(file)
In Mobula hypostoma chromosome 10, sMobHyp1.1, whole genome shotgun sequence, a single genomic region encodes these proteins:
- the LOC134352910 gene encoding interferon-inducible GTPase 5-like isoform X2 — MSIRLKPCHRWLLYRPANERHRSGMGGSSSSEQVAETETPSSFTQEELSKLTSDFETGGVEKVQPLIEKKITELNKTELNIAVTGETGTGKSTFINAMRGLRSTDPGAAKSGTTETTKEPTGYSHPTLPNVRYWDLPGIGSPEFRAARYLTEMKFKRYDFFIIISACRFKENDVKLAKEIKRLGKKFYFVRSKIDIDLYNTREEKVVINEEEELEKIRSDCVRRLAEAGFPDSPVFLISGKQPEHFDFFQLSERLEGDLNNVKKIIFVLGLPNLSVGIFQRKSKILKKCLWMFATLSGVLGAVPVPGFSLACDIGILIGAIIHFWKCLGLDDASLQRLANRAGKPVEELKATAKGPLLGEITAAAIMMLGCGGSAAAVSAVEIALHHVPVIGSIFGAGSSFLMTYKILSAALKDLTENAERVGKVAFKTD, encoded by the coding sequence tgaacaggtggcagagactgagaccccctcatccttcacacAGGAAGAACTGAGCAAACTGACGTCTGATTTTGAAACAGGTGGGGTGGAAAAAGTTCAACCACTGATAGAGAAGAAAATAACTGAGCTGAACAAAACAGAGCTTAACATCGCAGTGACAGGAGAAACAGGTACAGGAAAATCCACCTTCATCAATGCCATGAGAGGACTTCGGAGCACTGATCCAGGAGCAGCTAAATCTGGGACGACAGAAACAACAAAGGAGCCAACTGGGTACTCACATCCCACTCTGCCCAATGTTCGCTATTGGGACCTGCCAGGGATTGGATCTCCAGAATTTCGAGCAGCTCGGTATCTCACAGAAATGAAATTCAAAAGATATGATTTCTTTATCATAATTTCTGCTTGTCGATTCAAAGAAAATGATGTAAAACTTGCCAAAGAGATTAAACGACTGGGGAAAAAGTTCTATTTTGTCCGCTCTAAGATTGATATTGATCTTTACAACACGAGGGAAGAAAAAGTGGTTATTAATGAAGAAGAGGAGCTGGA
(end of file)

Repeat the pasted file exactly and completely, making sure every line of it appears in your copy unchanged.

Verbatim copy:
In Mobula hypostoma chromosome 10, sMobHyp1.1, whole genome shotgun sequence, a single genomic region encodes these proteins:
- the LOC134352910 gene encoding interferon-inducible GTPase 5-like isoform X2 — MSIRLKPCHRWLLYRPANERHRSGMGGSSSSEQVAETETPSSFTQEELSKLTSDFETGGVEKVQPLIEKKITELNKTELNIAVTGETGTGKSTFINAMRGLRSTDPGAAKSGTTETTKEPTGYSHPTLPNVRYWDLPGIGSPEFRAARYLTEMKFKRYDFFIIISACRFKENDVKLAKEIKRLGKKFYFVRSKIDIDLYNTREEKVVINEEEELEKIRSDCVRRLAEAGFPDSPVFLISGKQPEHFDFFQLSERLEGDLNNVKKIIFVLGLPNLSVGIFQRKSKILKKCLWMFATLSGVLGAVPVPGFSLACDIGILIGAIIHFWKCLGLDDASLQRLANRAGKPVEELKATAKGPLLGEITAAAIMMLGCGGSAAAVSAVEIALHHVPVIGSIFGAGSSFLMTYKILSAALKDLTENAERVGKVAFKTD, encoded by the coding sequence tgaacaggtggcagagactgagaccccctcatccttcacacAGGAAGAACTGAGCAAACTGACGTCTGATTTTGAAACAGGTGGGGTGGAAAAAGTTCAACCACTGATAGAGAAGAAAATAACTGAGCTGAACAAAACAGAGCTTAACATCGCAGTGACAGGAGAAACAGGTACAGGAAAATCCACCTTCATCAATGCCATGAGAGGACTTCGGAGCACTGATCCAGGAGCAGCTAAATCTGGGACGACAGAAACAACAAAGGAGCCAACTGGGTACTCACATCCCACTCTGCCCAATGTTCGCTATTGGGACCTGCCAGGGATTGGATCTCCAGAATTTCGAGCAGCTCGGTATCTCACAGAAATGAAATTCAAAAGATATGATTTCTTTATCATAATTTCTGCTTGTCGATTCAAAGAAAATGATGTAAAACTTGCCAAAGAGATTAAACGACTGGGGAAAAAGTTCTATTTTGTCCGCTCTAAGATTGATATTGATCTTTACAACACGAGGGAAGAAAAAGTGGTTATTAATGAAGAAGAGGAGCTGGA